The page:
This fever is essentially a catarrhal affection of the greater portion of the mucous membrane of the chylo-poetic canal; sometimes the mucous membranes of the other systems and organs are likewise affected. The precursory symptoms which sometimes set in a long while before the fever breaks out, are: loss of appetite, flat taste or entire absence of taste, white slimy coating of the tongue, loathing, great repletion of the stomach, irregular evacuations, pale countenance and debility, and other symptoms which have already been mentioned among the precursory symptoms of gastric fever. All those phenomena are generally mild, sometimes the patient feeling rather comfortable, chilly. As a general rule the development of the disease takes place in a concealed manner, the symptoms have a mild character and the disease is on that account, easily neglected and overlooked. As the disease proceeds, the patient throws up a tasteless white mucus, the stomach is distended by the introduction of the least quantity of food, a tension and pressure being experienced at the same time; the tongue which had been so far covered uniformly with a white mucus, now becomes dark-red at the tip and on the edges, which indicates the setting in of a typhoid condition. On the other hand we sometimes see the tongue remain white during the whole course of the disease, but it becomes dry especially in the evening; the taste is unpleasant, with sensation as if the mouth were filled with mucus, which is sometimes visible and lines the mouth and palate like glue; in the morning long threads of a thick, tenacious mucus are either hawked or gagged up. The bowels are generally slow or confined; only when the affection spreads over the mucous membrane of the lesser intestines, the patients have from two to six stools a-day, accompanied with rumbling and pinching, the discharges consisting in white, jelly-like thready mucus. mixed with undigested food, the colouring matter of bile and pieces of worms; the urine is straw-coloured, loamy, flocculent, and depositing a whitish sediment. In the commencement the fever has distinct remissions which afterwards become almost imperceptible, the pulse is seldom frequent, rather soft, more so than full and irritated; thirst and sweat are moderate, sometimes however the patient has a great desire for drink, the skin is slightly warm, the patient feels weak. Drowsiness, aching of the forehead, restless night sleep, dim eyes without lustre are almost constantly present, the patient is generally indifferent, peevish, in a state of apathy.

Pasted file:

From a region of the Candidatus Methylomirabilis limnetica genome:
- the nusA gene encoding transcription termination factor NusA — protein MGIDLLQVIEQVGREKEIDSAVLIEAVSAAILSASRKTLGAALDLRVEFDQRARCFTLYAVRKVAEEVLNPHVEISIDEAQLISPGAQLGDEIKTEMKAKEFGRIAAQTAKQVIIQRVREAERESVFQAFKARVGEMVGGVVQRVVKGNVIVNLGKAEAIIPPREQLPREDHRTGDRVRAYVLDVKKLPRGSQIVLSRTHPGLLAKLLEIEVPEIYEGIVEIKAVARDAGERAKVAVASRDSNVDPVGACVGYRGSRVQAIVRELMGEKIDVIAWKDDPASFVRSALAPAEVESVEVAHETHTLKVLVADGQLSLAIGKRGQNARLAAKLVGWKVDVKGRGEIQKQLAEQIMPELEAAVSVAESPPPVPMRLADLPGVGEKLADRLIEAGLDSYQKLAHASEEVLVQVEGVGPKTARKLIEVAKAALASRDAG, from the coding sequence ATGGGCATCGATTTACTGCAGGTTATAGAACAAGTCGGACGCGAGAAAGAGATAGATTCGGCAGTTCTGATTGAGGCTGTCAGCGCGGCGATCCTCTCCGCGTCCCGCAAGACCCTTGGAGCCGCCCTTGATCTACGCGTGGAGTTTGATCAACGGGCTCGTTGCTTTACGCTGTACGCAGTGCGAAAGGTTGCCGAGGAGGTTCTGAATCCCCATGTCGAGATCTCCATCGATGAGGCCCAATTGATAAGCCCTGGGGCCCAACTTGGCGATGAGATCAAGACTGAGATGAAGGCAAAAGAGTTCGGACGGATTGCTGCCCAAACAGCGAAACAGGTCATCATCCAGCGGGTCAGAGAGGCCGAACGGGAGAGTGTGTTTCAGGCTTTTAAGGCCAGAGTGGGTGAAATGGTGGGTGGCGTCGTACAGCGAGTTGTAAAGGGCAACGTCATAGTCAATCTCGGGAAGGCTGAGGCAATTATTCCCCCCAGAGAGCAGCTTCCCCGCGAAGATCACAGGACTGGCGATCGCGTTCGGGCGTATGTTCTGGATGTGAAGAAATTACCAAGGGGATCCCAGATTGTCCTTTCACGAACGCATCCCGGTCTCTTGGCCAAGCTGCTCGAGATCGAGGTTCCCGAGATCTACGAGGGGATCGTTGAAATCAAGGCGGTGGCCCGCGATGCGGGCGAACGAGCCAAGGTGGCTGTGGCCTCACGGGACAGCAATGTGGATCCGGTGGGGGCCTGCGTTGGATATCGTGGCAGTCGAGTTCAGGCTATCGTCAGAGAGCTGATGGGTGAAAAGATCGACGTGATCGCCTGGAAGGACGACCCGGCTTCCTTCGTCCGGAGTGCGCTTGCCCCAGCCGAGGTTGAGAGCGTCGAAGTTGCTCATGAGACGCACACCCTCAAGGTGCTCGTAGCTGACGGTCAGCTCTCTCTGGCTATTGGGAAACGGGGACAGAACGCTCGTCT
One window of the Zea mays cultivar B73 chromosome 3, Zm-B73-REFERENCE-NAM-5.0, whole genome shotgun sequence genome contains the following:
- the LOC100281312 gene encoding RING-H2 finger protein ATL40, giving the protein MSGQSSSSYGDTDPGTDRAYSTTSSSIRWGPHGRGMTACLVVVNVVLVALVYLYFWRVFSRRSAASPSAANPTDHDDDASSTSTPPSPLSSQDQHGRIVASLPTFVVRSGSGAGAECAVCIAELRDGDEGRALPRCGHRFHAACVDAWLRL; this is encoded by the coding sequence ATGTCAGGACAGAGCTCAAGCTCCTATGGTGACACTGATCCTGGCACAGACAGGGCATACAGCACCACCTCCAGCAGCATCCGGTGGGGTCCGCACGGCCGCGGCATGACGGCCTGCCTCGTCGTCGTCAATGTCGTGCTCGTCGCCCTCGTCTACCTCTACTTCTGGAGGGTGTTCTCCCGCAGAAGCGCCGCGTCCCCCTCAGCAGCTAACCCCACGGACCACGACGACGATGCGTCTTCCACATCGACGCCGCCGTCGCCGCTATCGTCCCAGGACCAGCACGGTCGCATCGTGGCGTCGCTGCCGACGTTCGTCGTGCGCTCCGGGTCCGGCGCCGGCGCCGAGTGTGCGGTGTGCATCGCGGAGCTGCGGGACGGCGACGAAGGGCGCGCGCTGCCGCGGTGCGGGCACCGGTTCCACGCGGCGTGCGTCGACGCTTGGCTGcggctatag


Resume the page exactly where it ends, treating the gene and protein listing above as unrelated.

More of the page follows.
§ 49..The mucous fever which is frequently confounded with gastric fever and typhus, is sufficiently characterized by the peculiar symptoms of the mucous membranes which make their appearance in the very commencement of the disease, by the copious secretion of a tenacious, albuminous, thready mucus, by the coating and the peculiar colour of the tongue, by the mildness of the fever, with a pulse which is but slightly or not at all accelerated, and by the absence of pain in the ileo-coecal region, of the characteristic typhus evacuations from the bowels, of enlargement of the spleen, etc.